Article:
Chatham's position on the road network began with the building of the Roman road (Watling Street, which passed through the town. Turnpike trusts were established locally, so that the length from Chatham to Canterbury was turnpiked in 1730; and the Chatham to Maidstone road (now the A230) was also turnpiked before 1750. The High Street was bypassed in 1769, by the New Road (see illustration (1)) leading from the top of Star Hill Rochester, to the bottom of Chatham Hill at Luton Arches. This also became inadequate for the London cross-channel traffic and the Medway Towns Bypass, the M2 motorway, was constructed to divert through traffic south of the Medway Towns.

Sir John Hawkins Flyover, which was demolished in 2009.

Chatham is the hub of the Medway Towns. This fact means that the existing road system has always proved inadequate for the amount of traffic it has to handle, and various schemes have been tried to alleviate the congestion. The High Street itself is traffic-free, so all traffic has to skirt around it. The basic west-east routes are The Brook to the north and New Road to the south, but the additional problems caused by the situation of the Pentagon Bus Station meant that conflicting traffic flows were the result. In the 1980s the Chatham town centre was remodelled and an inner ring road – a one-way system – was constructed. This was completed with the construction of the Sir John Hawkins Flyover opened in 1989 carrying the south to north traffic over the High Street.

In September 2006, the one-way system was abandoned and two-way traffic reintroduced on most of the ring-road system.[19] Further work on the road system commenced early in 2009, and as of early 2010, the demolition of the Sir John Hawkins Flyover has been completed. It is to be replaced by a street-level, buses only, road coupled with repositioning of the bus station.[20]

Chatham Railway Station and Fort Pitt Tunnel

Chatham railway station, opened in 1858, serves both the North Kent and the Chatham Main Lines, and is the interchange between the two lines. It lies in the valley between the Fort Pitt and the Chatham Tunnels. There are four trains an hour to London Victoria, and two trains an hour to London Charing Cross. The former services run to Dover and Ramsgate; the latter terminate at Gillingham.

Part of the industrial railway in what is now Chatham Historic Dockyard is still in operation, run by the North Kent Industrial Locomotive Society.


In the 19th century the ecclesiastical parish of Chatham included Luton and Brompton and also Chatham Intra (land on the river that was administered by the City of Rochester).[21] Chatham's parish church, St Marys, which stood on Dock Road, was rebuilt in 1788. St John's was a Waterloo church built in 1821 by Robert Smirke, and restructured in 1869 by GM Hills;[22] it ceased being an active church in 1964, and is currently used as an art project.[23] St Paul's New Road was built in 1854; declared redundant in 1974, it has been demolished. St Peter's Troy Town was built in 1860. Christchurch Luton was built in 1843, replaced in 1884. The Royal Dockyard church (1806) was declared redundant in 1981.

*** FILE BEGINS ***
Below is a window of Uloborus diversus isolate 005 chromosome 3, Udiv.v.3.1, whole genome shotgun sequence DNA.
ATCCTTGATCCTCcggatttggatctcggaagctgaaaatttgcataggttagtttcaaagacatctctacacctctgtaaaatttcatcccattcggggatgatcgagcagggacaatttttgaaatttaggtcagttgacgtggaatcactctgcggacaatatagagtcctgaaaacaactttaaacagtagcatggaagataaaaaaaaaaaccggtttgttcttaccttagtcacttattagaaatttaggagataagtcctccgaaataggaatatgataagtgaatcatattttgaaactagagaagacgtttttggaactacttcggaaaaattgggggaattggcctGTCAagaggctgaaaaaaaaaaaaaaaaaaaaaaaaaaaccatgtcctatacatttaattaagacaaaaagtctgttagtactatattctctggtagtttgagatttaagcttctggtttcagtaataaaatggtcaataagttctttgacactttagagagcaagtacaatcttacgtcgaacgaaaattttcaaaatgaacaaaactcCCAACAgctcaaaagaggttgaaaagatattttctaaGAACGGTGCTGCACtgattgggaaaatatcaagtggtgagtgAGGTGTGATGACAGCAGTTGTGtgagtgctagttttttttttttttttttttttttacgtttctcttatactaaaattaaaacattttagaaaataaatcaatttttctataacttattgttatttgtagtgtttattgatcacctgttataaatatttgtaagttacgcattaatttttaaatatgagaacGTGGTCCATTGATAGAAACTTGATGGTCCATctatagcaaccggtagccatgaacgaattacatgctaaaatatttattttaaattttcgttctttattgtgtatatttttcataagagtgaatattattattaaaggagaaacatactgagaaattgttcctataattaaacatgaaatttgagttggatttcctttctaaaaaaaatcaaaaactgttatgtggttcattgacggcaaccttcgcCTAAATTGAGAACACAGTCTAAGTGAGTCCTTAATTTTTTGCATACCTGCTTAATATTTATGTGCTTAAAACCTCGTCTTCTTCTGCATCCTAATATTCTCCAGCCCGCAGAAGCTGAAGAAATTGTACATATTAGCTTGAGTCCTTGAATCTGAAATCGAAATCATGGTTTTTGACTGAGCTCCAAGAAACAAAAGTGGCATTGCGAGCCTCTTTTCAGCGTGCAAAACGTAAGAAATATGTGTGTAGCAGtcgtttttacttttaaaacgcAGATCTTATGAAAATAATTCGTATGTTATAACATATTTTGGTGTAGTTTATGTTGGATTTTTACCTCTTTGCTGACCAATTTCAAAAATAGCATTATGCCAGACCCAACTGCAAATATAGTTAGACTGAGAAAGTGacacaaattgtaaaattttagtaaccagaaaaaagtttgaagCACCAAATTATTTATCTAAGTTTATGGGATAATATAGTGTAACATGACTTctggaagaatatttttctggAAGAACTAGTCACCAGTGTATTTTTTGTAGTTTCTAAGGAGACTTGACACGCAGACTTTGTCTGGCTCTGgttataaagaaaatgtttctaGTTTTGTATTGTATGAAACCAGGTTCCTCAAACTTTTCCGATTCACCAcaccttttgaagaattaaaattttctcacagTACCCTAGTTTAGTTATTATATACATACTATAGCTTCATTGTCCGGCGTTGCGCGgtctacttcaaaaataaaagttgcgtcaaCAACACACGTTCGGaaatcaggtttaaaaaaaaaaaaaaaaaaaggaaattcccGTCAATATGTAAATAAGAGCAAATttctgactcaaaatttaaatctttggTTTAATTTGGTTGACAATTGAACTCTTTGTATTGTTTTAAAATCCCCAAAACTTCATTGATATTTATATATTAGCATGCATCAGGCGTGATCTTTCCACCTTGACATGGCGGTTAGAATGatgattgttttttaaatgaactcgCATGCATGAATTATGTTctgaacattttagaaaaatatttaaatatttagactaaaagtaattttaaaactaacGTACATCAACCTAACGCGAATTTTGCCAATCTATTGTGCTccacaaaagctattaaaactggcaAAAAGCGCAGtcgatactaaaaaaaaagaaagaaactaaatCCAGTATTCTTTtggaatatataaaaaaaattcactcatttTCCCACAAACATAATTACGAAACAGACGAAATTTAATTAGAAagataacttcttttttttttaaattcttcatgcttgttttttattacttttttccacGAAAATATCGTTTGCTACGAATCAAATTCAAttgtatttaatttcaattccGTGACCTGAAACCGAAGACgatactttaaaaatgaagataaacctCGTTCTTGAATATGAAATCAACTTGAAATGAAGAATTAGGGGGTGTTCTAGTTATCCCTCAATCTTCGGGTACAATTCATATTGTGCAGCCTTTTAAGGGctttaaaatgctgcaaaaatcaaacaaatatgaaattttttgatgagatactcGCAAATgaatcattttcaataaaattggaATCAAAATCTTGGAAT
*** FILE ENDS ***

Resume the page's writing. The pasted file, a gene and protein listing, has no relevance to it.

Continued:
St Michael's is a Roman Catholic church, that was built in 1863. There is a Unitarian Chapel built in 1861.

Chatham is reputed to be the home of the first Baptist chapel in north Kent, the Zion Baptist Chapel in Clover Street. The first known pastor was Edward Morecock who settled there in the 1660s. During Cromwell's time Morecock had been a sea-captain and had been injured in battle. His knowledge of the River Medway is reputed to have preserved him from persecution in the reign of King Charles II. There was a second Baptist chapel founded about 1700. The Ebenezer Chapel dates back to 1662.

Chatham Memorial Synagogue was built by Simon Magnus in 1867 on the Chatham end of Rochester High Street in Rochester.[24]


Chatham is served by the following Primary Schools:

  • All Saints CE Primary
  • Balfour Junior
  • Delce Infant
  • Delce Junior
  • Glencoe Junior
  • Greenvale Infant
  • Horsted Infant
  • Horsted Junior
  • Kingfisher Primary
  • Lordswood Infant
  • Lordswood Junior
  • Luton Infant
  • Luton Junior
  • Maundene
  • New Road Primary School & Nursery Unit
  • Oaklands Infant
  • Oaklands Junior
  • Ridge Meadow Primary
  • Silverbank Park
  • Spinnens Acre Junior
  • St Benedict's Catholic Primary
  • St John's CE (VC) Infant
  • St Mary's Island C of E (Aided) Primary
  • St Michael's Catholic Primary
  • St Thomas More Catholic Primary
  • Swingate Infant
  • Walderslade Primary
  • Wayfield Community Primary & Nursery Unit

Secondary Education, outside the Catholic Sector, is selective. Many pupils attend schools in neighbouring towns.


Chatham is also the home of Universities at Medway, a tri-partite collaboration on a single campus between:


The town's Association Football club, Chatham Town F.C., plays in the Isthmian League Division One South. Lordswood F.C. play in the Kent League. The defunct Chatham Excelsior F.C. were one of the early pioneers of football in Southern England. Football league side Gillingham F.C. are seen to represent Medway as a whole.